Well we couldn’t be more excited. We just signed our lease on a house in Mt. Pleasant, Christchurch. We have a view of the estuary and ocean, as well as the breathtaking mountain around us. I think we got lucky because this spot wasn’t well advertised, and the landlord isn’t a real outgoing fellow. In any case, none of you care about the description, lets see the view!
Im already ready to defend my new house: it was at the lowest of low tide when I took this picture, at most times the brown water is more blue!
Looking up at our spot: Although we have an unobstructed view of the water/hills, from the street we get a lot of privacy. Thank you NZ rain, sun, and humidity for growing such luscious foliage.
The 30+ stairs required for climbing to get up to our front door. We’ll be fit as fiddles! By the way, it’s at least a 1/3 mile drive from the flatlands up to our drive, so when we go for bike rides…. lets just say I thought my legs were tough back in the states. This hill rivals Hastings and Rose Drive (for you Benicians).
We took a drive into the city center this morning as well (in search of an iPad charger to replace the one for Scott’s brand new pad…ahem… that got thrown away in the madness of packing). To brief those who’ve been living under a rock at the bottom of the ocean: Christchurch suffered a devastating earthquake in February 2011. I’m sure I’ll write an earthquake specific post sometime in the future, but I wanted to share now how truly resilient the city has been from what we can tell after 3 days. Of course there’s construction on several streets, and massive buildings that are vacant and broken, but there’s a lot of good happening despite this.
One particular thing that we were able to enjoy today is the “Container Section” of downtown. In central Christchurch, right where all of the really good shopping/touristy things/cathedral used to be, a bit of a gem is rising from the ashes. Ingenious planners/architects/entrepreneurs/whoever have taken shipping containers and turned them into coffee shops and restaurants. Anyone living in San Francisco may have seen similar things down in Hayes Valley.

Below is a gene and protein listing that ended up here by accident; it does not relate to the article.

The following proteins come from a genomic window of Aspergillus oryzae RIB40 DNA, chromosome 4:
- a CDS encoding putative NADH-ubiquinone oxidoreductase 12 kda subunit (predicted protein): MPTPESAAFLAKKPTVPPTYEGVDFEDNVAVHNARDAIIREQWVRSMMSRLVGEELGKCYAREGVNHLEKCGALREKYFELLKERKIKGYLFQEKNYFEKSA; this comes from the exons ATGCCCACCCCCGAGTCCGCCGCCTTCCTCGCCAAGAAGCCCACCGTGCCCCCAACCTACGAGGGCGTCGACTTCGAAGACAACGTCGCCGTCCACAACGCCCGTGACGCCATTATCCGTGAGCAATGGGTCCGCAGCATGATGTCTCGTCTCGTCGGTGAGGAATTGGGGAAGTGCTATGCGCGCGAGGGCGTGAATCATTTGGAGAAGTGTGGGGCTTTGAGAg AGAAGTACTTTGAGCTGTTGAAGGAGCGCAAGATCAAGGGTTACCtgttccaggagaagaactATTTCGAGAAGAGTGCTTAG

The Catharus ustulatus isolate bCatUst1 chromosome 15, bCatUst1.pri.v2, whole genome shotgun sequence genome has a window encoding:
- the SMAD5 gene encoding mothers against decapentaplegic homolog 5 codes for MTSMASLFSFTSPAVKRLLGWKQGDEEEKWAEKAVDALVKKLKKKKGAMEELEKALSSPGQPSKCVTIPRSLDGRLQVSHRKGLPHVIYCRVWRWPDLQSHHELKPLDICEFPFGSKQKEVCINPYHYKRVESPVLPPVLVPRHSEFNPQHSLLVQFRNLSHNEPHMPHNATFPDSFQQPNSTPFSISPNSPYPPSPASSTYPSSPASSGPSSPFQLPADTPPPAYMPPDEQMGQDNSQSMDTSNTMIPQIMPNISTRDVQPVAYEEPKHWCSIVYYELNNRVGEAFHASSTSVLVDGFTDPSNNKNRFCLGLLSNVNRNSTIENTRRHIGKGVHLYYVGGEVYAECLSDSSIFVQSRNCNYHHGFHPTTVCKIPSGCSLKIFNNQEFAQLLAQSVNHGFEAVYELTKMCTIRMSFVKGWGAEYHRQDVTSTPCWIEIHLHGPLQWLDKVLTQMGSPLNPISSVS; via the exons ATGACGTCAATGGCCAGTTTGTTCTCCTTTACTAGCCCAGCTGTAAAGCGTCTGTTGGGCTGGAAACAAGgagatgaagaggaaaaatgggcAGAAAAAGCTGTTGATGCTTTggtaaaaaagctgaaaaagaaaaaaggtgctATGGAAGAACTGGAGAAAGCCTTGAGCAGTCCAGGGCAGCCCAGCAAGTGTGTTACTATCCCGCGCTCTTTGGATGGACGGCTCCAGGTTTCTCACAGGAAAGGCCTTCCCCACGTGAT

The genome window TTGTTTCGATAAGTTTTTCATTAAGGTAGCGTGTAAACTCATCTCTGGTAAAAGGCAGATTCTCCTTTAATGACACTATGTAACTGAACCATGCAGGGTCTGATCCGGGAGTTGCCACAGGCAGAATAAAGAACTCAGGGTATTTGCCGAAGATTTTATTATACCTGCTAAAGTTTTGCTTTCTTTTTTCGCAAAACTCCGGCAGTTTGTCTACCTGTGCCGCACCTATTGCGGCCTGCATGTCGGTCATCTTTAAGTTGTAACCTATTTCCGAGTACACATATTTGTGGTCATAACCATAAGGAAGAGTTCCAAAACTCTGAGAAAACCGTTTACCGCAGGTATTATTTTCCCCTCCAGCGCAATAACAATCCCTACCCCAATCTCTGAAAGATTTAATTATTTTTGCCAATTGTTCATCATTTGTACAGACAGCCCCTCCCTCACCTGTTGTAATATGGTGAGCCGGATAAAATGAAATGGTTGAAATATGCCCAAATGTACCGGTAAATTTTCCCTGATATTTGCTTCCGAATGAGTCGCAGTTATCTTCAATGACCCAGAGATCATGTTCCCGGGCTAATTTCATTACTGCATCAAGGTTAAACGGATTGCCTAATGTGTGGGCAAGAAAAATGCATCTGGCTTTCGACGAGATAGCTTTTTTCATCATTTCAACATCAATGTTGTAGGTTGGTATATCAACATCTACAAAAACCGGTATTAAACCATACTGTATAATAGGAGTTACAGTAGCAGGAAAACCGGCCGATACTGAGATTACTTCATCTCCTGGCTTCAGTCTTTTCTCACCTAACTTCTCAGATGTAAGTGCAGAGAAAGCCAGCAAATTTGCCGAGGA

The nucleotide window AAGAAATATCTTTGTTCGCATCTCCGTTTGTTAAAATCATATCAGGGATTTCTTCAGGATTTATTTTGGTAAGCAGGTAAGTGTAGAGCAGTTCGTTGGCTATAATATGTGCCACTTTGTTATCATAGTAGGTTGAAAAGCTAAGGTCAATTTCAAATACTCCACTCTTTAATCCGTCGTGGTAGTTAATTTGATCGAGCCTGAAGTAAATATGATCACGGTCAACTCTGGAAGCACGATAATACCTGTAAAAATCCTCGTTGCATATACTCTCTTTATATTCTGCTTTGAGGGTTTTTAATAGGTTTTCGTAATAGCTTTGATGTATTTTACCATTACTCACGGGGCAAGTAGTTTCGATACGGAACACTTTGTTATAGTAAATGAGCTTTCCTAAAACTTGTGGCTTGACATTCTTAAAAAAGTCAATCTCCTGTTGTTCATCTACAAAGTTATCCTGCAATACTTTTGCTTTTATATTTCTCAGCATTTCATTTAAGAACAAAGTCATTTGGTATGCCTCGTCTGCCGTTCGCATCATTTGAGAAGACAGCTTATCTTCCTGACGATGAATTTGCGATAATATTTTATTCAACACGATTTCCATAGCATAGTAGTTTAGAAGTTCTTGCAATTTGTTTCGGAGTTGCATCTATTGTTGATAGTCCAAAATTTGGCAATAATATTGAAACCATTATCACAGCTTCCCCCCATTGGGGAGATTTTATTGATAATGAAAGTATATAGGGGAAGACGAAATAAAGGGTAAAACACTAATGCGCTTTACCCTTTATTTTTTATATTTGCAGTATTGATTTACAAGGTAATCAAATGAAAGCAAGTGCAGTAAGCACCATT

Anyways, its actually a super cool place to be. Today there were a few different live bands, and the energy was electric with people sunbathing, Christmas shopping, and “sight seeing”. The interesting thing about the use of the shipping containers is that the exact same containers are used for the storage of belongings while one’s house is being repaired or demolished. They are also lining roads and stacked 2 high along bits of road where the cliff is still crumbling… So you’ll see similar large containers in front of damaged houses, businesses, and falling cliffs. I feel like the community is just collectively raising their chins and making the best of a horrible situation.
|Sitting on a 2-story container coffee shop… not the best photo for explanation, I’m sure there will be more.|
Tonight we’re either driving out to the beach town of Sumner, or checking out the pop-up bar in city center that’s crafted out of a bus. Both should be cool.